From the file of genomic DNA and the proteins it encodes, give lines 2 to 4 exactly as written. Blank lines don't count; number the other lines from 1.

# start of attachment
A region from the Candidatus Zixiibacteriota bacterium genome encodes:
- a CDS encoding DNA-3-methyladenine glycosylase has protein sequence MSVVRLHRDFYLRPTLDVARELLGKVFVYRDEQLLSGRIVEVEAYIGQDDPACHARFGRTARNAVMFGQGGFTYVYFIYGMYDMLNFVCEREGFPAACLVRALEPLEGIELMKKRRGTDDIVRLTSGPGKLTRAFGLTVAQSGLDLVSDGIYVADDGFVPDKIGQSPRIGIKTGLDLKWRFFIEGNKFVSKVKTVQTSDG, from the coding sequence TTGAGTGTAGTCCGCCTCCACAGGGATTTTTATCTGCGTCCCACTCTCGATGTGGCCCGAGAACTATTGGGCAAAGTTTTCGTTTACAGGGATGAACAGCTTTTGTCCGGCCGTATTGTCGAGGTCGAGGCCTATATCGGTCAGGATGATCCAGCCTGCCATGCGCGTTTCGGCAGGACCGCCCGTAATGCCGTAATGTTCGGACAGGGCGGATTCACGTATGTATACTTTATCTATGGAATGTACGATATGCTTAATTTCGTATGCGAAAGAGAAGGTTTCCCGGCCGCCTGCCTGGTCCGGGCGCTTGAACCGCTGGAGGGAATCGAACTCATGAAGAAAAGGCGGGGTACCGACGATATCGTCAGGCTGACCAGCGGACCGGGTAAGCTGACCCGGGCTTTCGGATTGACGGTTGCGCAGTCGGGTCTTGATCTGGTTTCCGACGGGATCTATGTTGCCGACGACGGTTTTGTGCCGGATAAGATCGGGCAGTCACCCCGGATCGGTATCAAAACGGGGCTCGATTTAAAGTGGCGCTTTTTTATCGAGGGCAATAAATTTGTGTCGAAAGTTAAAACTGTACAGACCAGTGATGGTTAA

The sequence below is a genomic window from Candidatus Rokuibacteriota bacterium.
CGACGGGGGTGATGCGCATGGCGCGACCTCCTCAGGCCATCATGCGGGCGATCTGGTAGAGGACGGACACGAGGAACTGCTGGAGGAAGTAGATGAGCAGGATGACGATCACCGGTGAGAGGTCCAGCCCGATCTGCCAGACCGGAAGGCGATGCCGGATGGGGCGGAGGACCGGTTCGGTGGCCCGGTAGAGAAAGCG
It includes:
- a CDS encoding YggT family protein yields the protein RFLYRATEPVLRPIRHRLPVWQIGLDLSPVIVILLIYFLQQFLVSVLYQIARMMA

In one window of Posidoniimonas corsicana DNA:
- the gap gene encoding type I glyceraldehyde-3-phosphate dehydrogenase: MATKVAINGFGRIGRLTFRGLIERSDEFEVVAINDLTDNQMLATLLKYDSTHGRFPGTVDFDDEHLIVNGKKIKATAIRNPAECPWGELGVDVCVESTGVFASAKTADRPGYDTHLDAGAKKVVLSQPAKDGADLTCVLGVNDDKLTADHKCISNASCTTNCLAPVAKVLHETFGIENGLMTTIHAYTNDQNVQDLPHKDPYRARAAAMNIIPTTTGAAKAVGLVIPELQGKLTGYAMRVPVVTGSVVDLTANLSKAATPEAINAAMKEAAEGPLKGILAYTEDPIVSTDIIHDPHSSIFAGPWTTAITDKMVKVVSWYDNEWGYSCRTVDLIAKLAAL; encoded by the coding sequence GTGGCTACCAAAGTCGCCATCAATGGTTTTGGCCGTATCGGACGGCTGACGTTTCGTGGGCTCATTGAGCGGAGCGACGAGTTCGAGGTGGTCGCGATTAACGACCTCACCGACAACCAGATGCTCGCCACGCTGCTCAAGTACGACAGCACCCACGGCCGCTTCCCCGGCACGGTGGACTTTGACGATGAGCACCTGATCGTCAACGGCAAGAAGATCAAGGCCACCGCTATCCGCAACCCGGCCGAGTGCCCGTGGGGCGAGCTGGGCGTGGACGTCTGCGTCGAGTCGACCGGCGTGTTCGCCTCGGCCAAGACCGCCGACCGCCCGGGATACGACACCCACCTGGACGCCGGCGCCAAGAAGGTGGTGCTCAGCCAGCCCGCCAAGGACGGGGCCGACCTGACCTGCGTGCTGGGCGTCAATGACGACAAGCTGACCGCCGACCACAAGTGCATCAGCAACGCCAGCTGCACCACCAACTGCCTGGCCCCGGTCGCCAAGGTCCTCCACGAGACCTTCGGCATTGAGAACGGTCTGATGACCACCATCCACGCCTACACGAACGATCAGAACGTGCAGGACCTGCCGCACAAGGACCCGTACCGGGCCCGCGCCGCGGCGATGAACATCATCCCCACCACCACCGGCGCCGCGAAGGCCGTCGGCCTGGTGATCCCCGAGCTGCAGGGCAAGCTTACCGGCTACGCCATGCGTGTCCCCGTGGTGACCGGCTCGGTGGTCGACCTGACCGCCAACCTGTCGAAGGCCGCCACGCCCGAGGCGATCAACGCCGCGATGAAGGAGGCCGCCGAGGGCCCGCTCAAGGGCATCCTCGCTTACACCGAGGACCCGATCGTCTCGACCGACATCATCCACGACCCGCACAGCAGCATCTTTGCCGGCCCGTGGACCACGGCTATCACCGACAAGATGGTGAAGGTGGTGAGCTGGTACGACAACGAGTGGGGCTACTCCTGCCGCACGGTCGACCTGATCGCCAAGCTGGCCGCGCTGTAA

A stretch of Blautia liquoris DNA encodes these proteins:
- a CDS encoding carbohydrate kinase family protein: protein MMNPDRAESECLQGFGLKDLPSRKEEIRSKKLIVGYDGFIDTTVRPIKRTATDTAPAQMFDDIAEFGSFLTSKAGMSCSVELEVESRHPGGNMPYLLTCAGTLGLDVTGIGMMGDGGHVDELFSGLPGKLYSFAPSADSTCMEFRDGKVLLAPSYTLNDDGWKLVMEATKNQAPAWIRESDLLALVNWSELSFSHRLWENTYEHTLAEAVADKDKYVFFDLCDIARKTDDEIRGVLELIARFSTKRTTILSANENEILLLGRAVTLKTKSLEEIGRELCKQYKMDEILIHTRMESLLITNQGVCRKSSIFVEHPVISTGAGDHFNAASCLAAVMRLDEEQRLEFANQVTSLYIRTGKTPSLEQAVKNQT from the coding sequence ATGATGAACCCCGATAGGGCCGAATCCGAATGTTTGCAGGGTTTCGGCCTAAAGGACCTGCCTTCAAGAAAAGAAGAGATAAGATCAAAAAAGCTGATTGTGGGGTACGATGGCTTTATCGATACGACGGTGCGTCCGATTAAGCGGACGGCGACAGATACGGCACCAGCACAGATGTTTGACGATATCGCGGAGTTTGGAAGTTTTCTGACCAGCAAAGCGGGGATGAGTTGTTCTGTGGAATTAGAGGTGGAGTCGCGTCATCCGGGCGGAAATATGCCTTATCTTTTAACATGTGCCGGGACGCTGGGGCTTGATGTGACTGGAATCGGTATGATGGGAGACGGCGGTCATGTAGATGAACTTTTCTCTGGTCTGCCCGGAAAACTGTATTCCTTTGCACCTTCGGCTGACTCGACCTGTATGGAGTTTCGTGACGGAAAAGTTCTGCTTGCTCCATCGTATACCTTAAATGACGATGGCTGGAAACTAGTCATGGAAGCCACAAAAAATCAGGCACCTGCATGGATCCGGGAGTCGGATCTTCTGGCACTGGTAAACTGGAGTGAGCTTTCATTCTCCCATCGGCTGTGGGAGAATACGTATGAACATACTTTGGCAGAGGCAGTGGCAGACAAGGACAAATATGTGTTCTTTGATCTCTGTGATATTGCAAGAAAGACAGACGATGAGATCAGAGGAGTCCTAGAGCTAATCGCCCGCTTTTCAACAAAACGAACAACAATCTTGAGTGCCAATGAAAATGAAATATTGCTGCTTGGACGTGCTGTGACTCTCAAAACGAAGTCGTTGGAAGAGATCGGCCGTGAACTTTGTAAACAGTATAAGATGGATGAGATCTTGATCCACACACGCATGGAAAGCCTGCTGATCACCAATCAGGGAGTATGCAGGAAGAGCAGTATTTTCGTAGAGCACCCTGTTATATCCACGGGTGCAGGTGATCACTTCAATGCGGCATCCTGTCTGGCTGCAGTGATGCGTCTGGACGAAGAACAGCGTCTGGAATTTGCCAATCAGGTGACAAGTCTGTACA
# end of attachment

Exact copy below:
- a CDS encoding DNA-3-methyladenine glycosylase has protein sequence MSVVRLHRDFYLRPTLDVARELLGKVFVYRDEQLLSGRIVEVEAYIGQDDPACHARFGRTARNAVMFGQGGFTYVYFIYGMYDMLNFVCEREGFPAACLVRALEPLEGIELMKKRRGTDDIVRLTSGPGKLTRAFGLTVAQSGLDLVSDGIYVADDGFVPDKIGQSPRIGIKTGLDLKWRFFIEGNKFVSKVKTVQTSDG, from the coding sequence TTGAGTGTAGTCCGCCTCCACAGGGATTTTTATCTGCGTCCCACTCTCGATGTGGCCCGAGAACTATTGGGCAAAGTTTTCGTTTACAGGGATGAACAGCTTTTGTCCGGCCGTATTGTCGAGGTCGAGGCCTATATCGGTCAGGATGATCCAGCCTGCCATGCGCGTTTCGGCAGGACCGCCCGTAATGCCGTAATGTTCGGACAGGGCGGATTCACGTATGTATACTTTATCTATGGAATGTACGATATGCTTAATTTCGTATGCGAAAGAGAAGGTTTCCCGGCCGCCTGCCTGGTCCGGGCGCTTGAACCGCTGGAGGGAATCGAACTCATGAAGAAAAGGCGGGGTACCGACGATATCGTCAGGCTGACCAGCGGACCGGGTAAGCTGACCCGGGCTTTCGGATTGACGGTTGCGCAGTCGGGTCTTGATCTGGTTTCCGACGGGATCTATGTTGCCGACGACGGTTTTGTGCCGGATAAGATCGGGCAGTCACCCCGGATCGGTATCAAAACGGGGCTCGATTTAAAGTGGCGCTTTTTTATCGAGGGCAATAAATTTGTGTCGAAAGTTAAAACTGTACAGACCAGTGATGGTTAA

The sequence below is a genomic window from Candidatus Rokuibacteriota bacterium.
CGACGGGGGTGATGCGCATGGCGCGACCTCCTCAGGCCATCATGCGGGCGATCTGGTAGAGGACGGACACGAGGAACTGCTGGAGGAAGTAGATGAGCAGGATGACGATCACCGGTGAGAGGTCCAGCCCGATCTGCCAGACCGGAAGGCGATGCCGGATGGGGCGGAGGACCGGTTCGGTGGCCCGGTAGAGAAAGCG